Laravel: The hidden Pipeline [Part 2]

Serialized content processing, meet your new friend: the Pipeline.

In this series of articles, I will talk about the Pipeline package that comes with Laravel but nobody uses it and it’s not documented. Why? Because it’s amazing.


The Pipes are second most important thing of the Pipeline itself. As we saw in the article earlier, we can use a callable, an object instance, an invokable class, or the Class name to be instanced using the Service Container.

A Class name is super useful when your Pipe depends on Services to work. Let’s say, a Pipe needs the Database to compare something, or the Cache to store some kind of result for a while to accelerate the logic. The Pipeline will automatically resolve its dependencies when is instanced.

A basic and classic Pipe may look like this:

Handling the data

When the Pipeline calls each Pipe, it will receive two arguments: the data being passed, and a Closure.

public function handle($passable, Closure $next)
// Your logic

You can do whatever you want inside the handling method to modify the content. For example, we will just make the first character uppercase.

public function handle($passable, Closure $next)
$passable = ucfirst($passable);

Now that we have modified our data — remember, only object instances are passed by reference — the next step is to tell the Pipeline to keep going with the data we modified, otherwise everything will stop here.

For that, we call the Closure that represents the next pipe in line and pass our modified data as the argument.

public function handle($passable, Closure $next)
$passable = ucfirst($passable);
return $next($passable);

This must be done in all the pipes, even if it is the last one, otherwise it won’t advance.

Jumping to the end

One of the magics tricks of a pipe is that it can automatically “jump” to the end. This work pretty much like an “After Middleware”: we will execute our code after the pipeline reaches the end result.

public function handle($passable, Closure $next)
$result = $next($passable);
// Do something with the result return $result;

This is a great alternative when you are adding pipes dynamically instead of hardwiring them somewhere. You don’t need to explicitly add a Pipe at the end. Instead, you just put a Pipe that takes the end result and works from there, no matter where it sits in the line.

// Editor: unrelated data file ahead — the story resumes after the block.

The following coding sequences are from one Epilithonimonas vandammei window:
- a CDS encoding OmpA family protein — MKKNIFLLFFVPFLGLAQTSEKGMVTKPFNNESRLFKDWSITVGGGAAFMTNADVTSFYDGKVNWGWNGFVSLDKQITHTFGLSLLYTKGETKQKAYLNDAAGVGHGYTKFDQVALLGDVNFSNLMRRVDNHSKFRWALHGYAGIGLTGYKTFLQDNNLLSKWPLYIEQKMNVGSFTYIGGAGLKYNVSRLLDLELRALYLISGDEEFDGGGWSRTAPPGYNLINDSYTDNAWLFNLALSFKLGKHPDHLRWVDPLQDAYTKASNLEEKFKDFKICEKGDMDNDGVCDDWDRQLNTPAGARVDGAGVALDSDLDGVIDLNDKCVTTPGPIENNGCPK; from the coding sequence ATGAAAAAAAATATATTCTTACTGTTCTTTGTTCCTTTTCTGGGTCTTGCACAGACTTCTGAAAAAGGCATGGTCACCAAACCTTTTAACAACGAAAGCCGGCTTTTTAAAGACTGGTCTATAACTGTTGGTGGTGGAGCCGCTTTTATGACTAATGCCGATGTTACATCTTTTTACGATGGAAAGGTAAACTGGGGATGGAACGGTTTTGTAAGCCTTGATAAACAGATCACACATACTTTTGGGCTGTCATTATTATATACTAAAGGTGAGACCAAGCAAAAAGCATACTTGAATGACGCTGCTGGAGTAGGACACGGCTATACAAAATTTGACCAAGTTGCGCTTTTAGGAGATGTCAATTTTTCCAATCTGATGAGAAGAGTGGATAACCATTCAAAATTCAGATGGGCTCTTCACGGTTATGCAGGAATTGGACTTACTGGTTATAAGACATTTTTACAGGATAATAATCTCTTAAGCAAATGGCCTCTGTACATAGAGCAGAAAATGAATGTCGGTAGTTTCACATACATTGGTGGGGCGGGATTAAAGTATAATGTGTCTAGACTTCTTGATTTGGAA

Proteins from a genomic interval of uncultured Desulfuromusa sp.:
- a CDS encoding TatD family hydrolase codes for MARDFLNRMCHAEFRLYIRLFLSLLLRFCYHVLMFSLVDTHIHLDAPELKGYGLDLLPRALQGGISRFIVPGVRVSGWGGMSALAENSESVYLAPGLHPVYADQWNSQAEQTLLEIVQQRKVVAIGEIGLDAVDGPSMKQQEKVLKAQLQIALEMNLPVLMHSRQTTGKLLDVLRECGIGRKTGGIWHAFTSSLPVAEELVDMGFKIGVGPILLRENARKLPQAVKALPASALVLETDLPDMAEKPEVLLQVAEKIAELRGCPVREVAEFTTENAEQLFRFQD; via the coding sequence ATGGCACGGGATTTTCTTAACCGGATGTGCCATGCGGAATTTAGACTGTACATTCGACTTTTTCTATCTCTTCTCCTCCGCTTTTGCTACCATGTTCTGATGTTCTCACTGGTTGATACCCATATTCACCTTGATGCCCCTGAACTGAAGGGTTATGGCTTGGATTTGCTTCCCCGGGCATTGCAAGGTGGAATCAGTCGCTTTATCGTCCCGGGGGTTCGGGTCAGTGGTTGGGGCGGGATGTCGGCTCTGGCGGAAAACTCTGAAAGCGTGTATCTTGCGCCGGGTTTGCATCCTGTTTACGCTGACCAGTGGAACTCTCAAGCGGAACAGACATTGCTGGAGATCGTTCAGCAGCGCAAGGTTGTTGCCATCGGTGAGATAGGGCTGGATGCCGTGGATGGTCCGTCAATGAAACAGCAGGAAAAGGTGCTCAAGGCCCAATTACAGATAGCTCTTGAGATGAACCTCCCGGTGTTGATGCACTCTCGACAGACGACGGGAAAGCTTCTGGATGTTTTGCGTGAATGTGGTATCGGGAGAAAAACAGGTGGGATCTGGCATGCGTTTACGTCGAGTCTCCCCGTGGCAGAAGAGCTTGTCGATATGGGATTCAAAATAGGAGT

Magic of pipe arguments

One thing the Pipeline doesn’t explicitly mention, but you can guess, is how you can use arguments in each pipeline when resolving them. This won’t work when you pass an object instance or a callable (like a Closure).

For example, let’s say one of our pipes is a class that deletes words. To make it actually useful, it should receive a list of words we want to delete.

For that matter, we can use a string with the syntax . This will force the pipe to be instanced through the Service Container (even if it doesn’t use any service of it) and pass them from the third argument onwards. The parsing of the class is done automatically by the Pipeline class itself.

$result = app(\Illuminate\Pipeline\Pipeline::class)
->send(’this should be correctly formatted’)
// ...
echo $result; // "this be correctly"

Then, we can use the arguments in our class:

* Removes a list of words
* @param string $string
* @param Closure $next
* @param array $remove
* @return string
public function handle($string, Closure $next, ...$remove)
return $next(str_replace($remove, '', $string));

If the Class was registered in the Service Container with a friendly name, like , or , we can use that name instead of the Class:

$result = app(\Illuminate\Pipeline\Pipeline::class)
->send('this should be correctly formatted')
// ...

Sounds familiar? It’s because the Router of your application uses the Pipeline for the middlewares. It’s the same syntax:

Route::get('podcast/{podcast}', 'PodcastController@show')

A word of advice with Responses

The Pipeline was originally made to handle an HTTP Response, but I gladly made a PR along with some recommendations so in Laravel 6 and onwards it should handle anything. It’s also more flexible in terms of debugging and handling exceptions.

Take into account that, as for Laravel 5.8, if you use this Pipeline class and the outgoing object is a instance of Responsable, it will be automatically transformed to a Response for the next pipe, no contest. In other words, you should avoid using an instance of when using the Pipeline:

return $response instanceof Responsable 
? $response->toResponse($this->getContainer()->make(Request::class))
: $response;

Luckly, my PR was approved, and there is no more need to avoid using the Responsable instance in the Pipeline.

That’s are the Pipes, next is the Hub.

Graphic Designer graduate. Full Stack Web Developer. Retired Tech & Gaming Editor.

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